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SANS NewsBites is a semiweekly high-level executive summary of the most important news articles that have been published on computer security during the last week. Each news item is very briefly summarized and includes a reference on the web for detailed information, if possible.

Spend five minutes per week to keep up with the high-level perspective of all the latest security news. New issues are delivered free every Tuesday and Friday.

Volume XXII - Issue #43

May 29, 2020

Ransomware's Expanding Footprint; Another Dangerous WordPress Vulnerability


SANS NewsBites                 May 29, 2020                Vol. 22, Num. 043



Michigan State University Suffers Ransomware Attack

Microsoft Warns Users Over PonyFinal Ransomware

New Mexico County Government Suffers Ransomware Attack

WordPress PageLayer Vulnerabilities


Russian Cyber Actor Group Sandworm is Exploiting Exim Flaw

Shadowserver Finds Funding From Multiple Sources After Cisco Withdraws Support

Germany Urges Users to Install iOS Updates; Apple Releases macOS Updates, Too

Open Letter Calls on Governments to Work Together to Stop Cyberattacks Targeting Healthcare Organizations

SSH Maintainers Say SHA-1 Support Will be Discontinued

Cisco Servers Breached Through SaltStack Vulnerabilities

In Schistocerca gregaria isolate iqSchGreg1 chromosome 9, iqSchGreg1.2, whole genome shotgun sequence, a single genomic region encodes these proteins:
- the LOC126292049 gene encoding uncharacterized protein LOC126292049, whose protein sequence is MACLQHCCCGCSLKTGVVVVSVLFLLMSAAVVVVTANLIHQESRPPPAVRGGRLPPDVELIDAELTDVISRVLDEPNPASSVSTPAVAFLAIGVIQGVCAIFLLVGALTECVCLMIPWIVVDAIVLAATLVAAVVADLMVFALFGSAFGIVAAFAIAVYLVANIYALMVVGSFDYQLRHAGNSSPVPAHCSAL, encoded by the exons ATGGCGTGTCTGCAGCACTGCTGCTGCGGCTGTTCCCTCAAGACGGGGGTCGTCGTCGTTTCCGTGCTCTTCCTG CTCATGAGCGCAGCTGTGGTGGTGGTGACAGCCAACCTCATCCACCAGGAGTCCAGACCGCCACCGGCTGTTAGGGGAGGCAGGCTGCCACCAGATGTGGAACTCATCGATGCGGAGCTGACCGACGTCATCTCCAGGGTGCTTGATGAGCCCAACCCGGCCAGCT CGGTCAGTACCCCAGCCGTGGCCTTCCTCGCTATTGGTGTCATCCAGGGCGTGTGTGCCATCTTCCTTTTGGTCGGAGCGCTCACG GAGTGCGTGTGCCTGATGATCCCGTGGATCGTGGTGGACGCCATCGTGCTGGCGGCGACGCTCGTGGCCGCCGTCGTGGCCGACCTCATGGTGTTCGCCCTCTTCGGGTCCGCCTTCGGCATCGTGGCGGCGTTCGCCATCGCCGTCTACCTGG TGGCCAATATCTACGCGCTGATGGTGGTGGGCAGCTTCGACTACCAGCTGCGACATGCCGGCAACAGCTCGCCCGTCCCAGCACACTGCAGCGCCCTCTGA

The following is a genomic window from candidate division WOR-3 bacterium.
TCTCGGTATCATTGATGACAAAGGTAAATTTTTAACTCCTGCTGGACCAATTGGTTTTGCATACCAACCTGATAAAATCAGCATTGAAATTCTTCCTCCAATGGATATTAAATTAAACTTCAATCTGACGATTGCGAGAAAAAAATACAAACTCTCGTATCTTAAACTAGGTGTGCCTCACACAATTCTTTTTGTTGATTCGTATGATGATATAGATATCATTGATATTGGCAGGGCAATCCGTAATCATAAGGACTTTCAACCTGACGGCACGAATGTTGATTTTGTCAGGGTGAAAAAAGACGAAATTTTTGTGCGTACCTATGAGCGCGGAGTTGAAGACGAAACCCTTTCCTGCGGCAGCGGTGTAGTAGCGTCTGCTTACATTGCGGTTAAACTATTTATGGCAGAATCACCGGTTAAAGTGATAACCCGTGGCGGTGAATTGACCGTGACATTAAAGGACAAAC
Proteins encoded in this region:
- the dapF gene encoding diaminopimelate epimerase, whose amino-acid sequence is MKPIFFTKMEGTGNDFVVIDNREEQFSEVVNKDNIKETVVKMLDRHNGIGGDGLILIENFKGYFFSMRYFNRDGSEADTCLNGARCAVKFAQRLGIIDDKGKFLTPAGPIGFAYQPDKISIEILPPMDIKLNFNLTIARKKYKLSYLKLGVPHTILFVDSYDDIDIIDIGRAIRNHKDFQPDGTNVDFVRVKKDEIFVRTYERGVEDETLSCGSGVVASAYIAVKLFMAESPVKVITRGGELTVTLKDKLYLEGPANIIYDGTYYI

Israeli Government Official Says Water Systems Cyberattack Thwarted Last Month

Germany Warns of Russian Cyberthreats to Critical Infrastructure Operators


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--Michigan State University Suffers Ransomware Attack

(May 27 & 28, 2020)

The computer network at Michigan State University (MSU) was hit with ransomware earlier this week. The ransomware operators, who used malware known as NetWalker, have given MSU one week to pay the ransom. The NetWalker operators have threatened to publish data stolen from MSU's network if the payment is not received within the given time frame. Researchers at Sophos investigating NetWalker found that the ransomware uses "tools include[ing] legitimate, publicly-available software (like TeamViewer), files cribbed from public code repositories (such as Github), and scripts (PowerShell) that appeared to have been created by the attackers themselves."